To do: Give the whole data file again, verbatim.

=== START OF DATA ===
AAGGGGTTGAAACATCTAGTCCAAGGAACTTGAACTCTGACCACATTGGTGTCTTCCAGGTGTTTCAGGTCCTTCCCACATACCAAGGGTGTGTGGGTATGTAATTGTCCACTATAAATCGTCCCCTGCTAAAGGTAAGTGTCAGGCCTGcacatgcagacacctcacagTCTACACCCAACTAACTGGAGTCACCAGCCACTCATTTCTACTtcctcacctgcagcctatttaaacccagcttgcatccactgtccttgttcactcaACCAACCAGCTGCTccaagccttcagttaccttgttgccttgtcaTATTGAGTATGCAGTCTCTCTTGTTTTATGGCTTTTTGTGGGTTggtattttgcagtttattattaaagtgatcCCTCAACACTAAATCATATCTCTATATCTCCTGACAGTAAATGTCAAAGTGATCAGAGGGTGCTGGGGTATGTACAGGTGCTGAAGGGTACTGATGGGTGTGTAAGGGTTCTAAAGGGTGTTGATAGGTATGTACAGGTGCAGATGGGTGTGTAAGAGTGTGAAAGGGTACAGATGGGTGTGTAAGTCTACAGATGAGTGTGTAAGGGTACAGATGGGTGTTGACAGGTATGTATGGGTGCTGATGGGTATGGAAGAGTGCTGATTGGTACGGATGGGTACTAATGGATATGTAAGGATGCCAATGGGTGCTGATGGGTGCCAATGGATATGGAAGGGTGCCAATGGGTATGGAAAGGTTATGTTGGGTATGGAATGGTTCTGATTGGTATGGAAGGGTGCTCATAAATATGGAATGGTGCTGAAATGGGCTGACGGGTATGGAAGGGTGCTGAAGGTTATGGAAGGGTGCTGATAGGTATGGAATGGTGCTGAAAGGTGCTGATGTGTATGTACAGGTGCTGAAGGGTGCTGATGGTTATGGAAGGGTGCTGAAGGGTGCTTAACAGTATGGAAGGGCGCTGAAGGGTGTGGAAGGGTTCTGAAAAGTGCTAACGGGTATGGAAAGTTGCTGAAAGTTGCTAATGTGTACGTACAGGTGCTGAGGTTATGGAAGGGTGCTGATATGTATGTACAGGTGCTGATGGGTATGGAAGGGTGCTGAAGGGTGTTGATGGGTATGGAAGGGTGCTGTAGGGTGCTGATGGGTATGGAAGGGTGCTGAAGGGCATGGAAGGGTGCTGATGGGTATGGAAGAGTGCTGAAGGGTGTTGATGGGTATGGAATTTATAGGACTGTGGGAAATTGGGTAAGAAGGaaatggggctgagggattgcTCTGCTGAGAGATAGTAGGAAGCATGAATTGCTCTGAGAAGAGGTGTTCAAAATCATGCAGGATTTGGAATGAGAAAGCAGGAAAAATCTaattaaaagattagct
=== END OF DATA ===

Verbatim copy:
AAGGGGTTGAAACATCTAGTCCAAGGAACTTGAACTCTGACCACATTGGTGTCTTCCAGGTGTTTCAGGTCCTTCCCACATACCAAGGGTGTGTGGGTATGTAATTGTCCACTATAAATCGTCCCCTGCTAAAGGTAAGTGTCAGGCCTGcacatgcagacacctcacagTCTACACCCAACTAACTGGAGTCACCAGCCACTCATTTCTACTtcctcacctgcagcctatttaaacccagcttgcatccactgtccttgttcactcaACCAACCAGCTGCTccaagccttcagttaccttgttgccttgtcaTATTGAGTATGCAGTCTCTCTTGTTTTATGGCTTTTTGTGGGTTggtattttgcagtttattattaaagtgatcCCTCAACACTAAATCATATCTCTATATCTCCTGACAGTAAATGTCAAAGTGATCAGAGGGTGCTGGGGTATGTACAGGTGCTGAAGGGTACTGATGGGTGTGTAAGGGTTCTAAAGGGTGTTGATAGGTATGTACAGGTGCAGATGGGTGTGTAAGAGTGTGAAAGGGTACAGATGGGTGTGTAAGTCTACAGATGAGTGTGTAAGGGTACAGATGGGTGTTGACAGGTATGTATGGGTGCTGATGGGTATGGAAGAGTGCTGATTGGTACGGATGGGTACTAATGGATATGTAAGGATGCCAATGGGTGCTGATGGGTGCCAATGGATATGGAAGGGTGCCAATGGGTATGGAAAGGTTATGTTGGGTATGGAATGGTTCTGATTGGTATGGAAGGGTGCTCATAAATATGGAATGGTGCTGAAATGGGCTGACGGGTATGGAAGGGTGCTGAAGGTTATGGAAGGGTGCTGATAGGTATGGAATGGTGCTGAAAGGTGCTGATGTGTATGTACAGGTGCTGAAGGGTGCTGATGGTTATGGAAGGGTGCTGAAGGGTGCTTAACAGTATGGAAGGGCGCTGAAGGGTGTGGAAGGGTTCTGAAAAGTGCTAACGGGTATGGAAAGTTGCTGAAAGTTGCTAATGTGTACGTACAGGTGCTGAGGTTATGGAAGGGTGCTGATATGTATGTACAGGTGCTGATGGGTATGGAAGGGTGCTGAAGGGTGTTGATGGGTATGGAAGGGTGCTGTAGGGTGCTGATGGGTATGGAAGGGTGCTGAAGGGCATGGAAGGGTGCTGATGGGTATGGAAGAGTGCTGAAGGGTGTTGATGGGTATGGAATTTATAGGACTGTGGGAAATTGGGTAAGAAGGaaatggggctgagggattgcTCTGCTGAGAGATAGTAGGAAGCATGAATTGCTCTGAGAAGAGGTGTTCAAAATCATGCAGGATTTGGAATGAGAAAGCAGGAAAAATCTaattaaaagattagct